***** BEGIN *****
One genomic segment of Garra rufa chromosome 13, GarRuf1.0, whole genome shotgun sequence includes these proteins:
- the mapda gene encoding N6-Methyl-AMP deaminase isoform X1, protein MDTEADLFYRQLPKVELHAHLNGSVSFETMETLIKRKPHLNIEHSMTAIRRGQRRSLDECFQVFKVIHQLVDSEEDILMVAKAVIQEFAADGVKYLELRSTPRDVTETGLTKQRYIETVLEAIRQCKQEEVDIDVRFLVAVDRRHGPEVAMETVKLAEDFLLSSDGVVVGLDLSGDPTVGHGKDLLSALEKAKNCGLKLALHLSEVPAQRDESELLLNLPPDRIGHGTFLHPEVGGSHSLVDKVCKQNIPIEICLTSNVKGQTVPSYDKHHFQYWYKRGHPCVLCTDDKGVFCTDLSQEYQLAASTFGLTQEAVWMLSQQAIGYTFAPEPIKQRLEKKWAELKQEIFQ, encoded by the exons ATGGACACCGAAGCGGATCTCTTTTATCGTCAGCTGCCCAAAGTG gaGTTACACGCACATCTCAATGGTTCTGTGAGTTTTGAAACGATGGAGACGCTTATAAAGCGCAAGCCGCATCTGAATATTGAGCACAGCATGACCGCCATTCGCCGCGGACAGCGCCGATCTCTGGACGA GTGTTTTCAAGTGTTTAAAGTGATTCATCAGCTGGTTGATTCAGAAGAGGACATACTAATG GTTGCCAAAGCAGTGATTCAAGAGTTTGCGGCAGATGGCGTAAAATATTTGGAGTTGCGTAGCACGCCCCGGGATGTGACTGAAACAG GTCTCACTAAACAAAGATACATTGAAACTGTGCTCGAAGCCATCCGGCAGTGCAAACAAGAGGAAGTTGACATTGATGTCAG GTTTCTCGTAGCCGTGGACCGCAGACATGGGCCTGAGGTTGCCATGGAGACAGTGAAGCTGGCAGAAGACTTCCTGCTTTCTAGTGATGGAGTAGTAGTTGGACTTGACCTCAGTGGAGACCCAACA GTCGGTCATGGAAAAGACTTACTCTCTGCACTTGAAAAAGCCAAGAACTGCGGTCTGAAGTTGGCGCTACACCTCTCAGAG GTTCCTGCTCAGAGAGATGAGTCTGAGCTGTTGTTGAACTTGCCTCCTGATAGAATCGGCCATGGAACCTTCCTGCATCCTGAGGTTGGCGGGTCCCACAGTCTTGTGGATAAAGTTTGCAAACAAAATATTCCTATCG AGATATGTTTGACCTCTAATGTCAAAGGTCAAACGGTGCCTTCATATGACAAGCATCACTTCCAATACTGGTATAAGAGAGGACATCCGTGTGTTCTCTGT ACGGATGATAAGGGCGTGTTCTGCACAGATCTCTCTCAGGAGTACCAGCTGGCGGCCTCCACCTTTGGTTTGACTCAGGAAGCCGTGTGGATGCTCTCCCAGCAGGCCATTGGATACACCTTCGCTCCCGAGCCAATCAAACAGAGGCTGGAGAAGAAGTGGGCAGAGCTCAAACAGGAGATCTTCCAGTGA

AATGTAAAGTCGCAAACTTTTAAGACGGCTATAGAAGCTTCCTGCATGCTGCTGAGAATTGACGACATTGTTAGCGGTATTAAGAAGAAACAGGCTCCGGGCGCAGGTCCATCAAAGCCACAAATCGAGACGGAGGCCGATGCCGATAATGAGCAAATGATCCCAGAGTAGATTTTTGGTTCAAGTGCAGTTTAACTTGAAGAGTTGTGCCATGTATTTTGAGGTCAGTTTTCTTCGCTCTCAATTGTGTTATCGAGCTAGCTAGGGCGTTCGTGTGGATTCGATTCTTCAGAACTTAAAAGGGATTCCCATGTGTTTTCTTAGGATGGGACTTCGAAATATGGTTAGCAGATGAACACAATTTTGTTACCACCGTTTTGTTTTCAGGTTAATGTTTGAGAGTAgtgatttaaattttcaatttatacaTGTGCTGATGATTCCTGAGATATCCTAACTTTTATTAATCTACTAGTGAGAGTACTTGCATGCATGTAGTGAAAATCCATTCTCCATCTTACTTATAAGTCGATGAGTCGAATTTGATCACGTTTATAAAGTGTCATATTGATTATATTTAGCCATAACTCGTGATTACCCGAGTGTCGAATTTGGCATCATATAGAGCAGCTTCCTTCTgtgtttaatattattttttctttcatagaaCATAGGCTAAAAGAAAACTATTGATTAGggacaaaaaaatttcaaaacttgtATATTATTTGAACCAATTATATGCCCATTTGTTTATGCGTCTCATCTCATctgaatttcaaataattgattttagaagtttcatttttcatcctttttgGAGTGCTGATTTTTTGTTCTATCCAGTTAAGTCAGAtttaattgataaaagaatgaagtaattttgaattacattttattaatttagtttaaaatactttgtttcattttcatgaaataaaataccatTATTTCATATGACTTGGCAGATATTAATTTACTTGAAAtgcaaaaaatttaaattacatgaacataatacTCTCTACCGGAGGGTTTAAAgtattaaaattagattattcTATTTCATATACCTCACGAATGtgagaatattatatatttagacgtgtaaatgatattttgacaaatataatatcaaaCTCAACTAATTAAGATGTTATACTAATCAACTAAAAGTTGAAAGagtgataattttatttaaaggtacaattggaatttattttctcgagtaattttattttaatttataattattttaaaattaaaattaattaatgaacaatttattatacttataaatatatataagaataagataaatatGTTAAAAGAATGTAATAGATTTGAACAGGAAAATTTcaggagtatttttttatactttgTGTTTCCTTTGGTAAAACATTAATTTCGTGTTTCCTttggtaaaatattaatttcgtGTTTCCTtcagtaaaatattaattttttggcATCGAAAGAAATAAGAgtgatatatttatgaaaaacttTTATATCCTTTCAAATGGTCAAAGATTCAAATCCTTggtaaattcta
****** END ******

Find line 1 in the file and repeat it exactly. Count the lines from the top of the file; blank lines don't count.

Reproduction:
One genomic segment of Garra rufa chromosome 13, GarRuf1.0, whole genome shotgun sequence includes these proteins: